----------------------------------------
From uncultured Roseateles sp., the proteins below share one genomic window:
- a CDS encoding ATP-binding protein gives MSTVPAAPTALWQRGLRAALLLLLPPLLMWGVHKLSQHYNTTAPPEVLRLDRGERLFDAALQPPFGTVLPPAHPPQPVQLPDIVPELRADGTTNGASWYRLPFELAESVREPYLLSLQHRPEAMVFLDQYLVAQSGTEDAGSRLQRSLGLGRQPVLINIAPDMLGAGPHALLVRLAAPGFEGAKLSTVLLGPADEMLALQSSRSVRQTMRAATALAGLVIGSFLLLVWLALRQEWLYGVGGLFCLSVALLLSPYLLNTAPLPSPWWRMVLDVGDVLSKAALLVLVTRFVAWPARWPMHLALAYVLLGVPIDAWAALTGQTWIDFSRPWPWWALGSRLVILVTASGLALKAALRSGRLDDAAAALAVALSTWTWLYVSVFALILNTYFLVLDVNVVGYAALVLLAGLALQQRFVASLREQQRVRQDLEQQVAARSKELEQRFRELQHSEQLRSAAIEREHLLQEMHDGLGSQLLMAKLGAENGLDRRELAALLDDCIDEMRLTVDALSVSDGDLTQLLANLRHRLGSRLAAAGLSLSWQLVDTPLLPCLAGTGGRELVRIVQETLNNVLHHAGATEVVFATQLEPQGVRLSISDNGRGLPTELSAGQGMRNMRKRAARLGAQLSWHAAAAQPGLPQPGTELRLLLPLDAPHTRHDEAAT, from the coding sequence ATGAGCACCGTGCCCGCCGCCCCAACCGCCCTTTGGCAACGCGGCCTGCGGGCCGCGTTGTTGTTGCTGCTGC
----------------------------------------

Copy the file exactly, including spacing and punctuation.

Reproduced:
From uncultured Roseateles sp., the proteins below share one genomic window:
- a CDS encoding ATP-binding protein gives MSTVPAAPTALWQRGLRAALLLLLPPLLMWGVHKLSQHYNTTAPPEVLRLDRGERLFDAALQPPFGTVLPPAHPPQPVQLPDIVPELRADGTTNGASWYRLPFELAESVREPYLLSLQHRPEAMVFLDQYLVAQSGTEDAGSRLQRSLGLGRQPVLINIAPDMLGAGPHALLVRLAAPGFEGAKLSTVLLGPADEMLALQSSRSVRQTMRAATALAGLVIGSFLLLVWLALRQEWLYGVGGLFCLSVALLLSPYLLNTAPLPSPWWRMVLDVGDVLSKAALLVLVTRFVAWPARWPMHLALAYVLLGVPIDAWAALTGQTWIDFSRPWPWWALGSRLVILVTASGLALKAALRSGRLDDAAAALAVALSTWTWLYVSVFALILNTYFLVLDVNVVGYAALVLLAGLALQQRFVASLREQQRVRQDLEQQVAARSKELEQRFRELQHSEQLRSAAIEREHLLQEMHDGLGSQLLMAKLGAENGLDRRELAALLDDCIDEMRLTVDALSVSDGDLTQLLANLRHRLGSRLAAAGLSLSWQLVDTPLLPCLAGTGGRELVRIVQETLNNVLHHAGATEVVFATQLEPQGVRLSISDNGRGLPTELSAGQGMRNMRKRAARLGAQLSWHAAAAQPGLPQPGTELRLLLPLDAPHTRHDEAAT, from the coding sequence ATGAGCACCGTGCCCGCCGCCCCAACCGCCCTTTGGCAACGCGGCCTGCGGGCCGCGTTGTTGTTGCTGCTGC